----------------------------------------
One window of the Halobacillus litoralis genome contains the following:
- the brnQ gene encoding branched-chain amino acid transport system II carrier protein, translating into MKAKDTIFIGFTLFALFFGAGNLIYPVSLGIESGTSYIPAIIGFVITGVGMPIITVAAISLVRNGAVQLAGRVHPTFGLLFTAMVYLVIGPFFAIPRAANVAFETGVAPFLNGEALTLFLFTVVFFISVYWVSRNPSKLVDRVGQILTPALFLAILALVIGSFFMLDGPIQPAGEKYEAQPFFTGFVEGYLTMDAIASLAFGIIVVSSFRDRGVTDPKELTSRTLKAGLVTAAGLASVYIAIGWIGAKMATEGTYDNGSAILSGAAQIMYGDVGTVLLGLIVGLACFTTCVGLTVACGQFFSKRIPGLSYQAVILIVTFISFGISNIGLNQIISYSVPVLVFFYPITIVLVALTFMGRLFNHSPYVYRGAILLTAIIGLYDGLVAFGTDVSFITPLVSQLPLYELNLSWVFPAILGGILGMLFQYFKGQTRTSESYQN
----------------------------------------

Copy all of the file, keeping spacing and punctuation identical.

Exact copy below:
One window of the Halobacillus litoralis genome contains the following:
- the brnQ gene encoding branched-chain amino acid transport system II carrier protein, translating into MKAKDTIFIGFTLFALFFGAGNLIYPVSLGIESGTSYIPAIIGFVITGVGMPIITVAAISLVRNGAVQLAGRVHPTFGLLFTAMVYLVIGPFFAIPRAANVAFETGVAPFLNGEALTLFLFTVVFFISVYWVSRNPSKLVDRVGQILTPALFLAILALVIGSFFMLDGPIQPAGEKYEAQPFFTGFVEGYLTMDAIASLAFGIIVVSSFRDRGVTDPKELTSRTLKAGLVTAAGLASVYIAIGWIGAKMATEGTYDNGSAILSGAAQIMYGDVGTVLLGLIVGLACFTTCVGLTVACGQFFSKRIPGLSYQAVILIVTFISFGISNIGLNQIISYSVPVLVFFYPITIVLVALTFMGRLFNHSPYVYRGAILLTAIIGLYDGLVAFGTDVSFITPLVSQLPLYELNLSWVFPAILGGILGMLFQYFKGQTRTSESYQN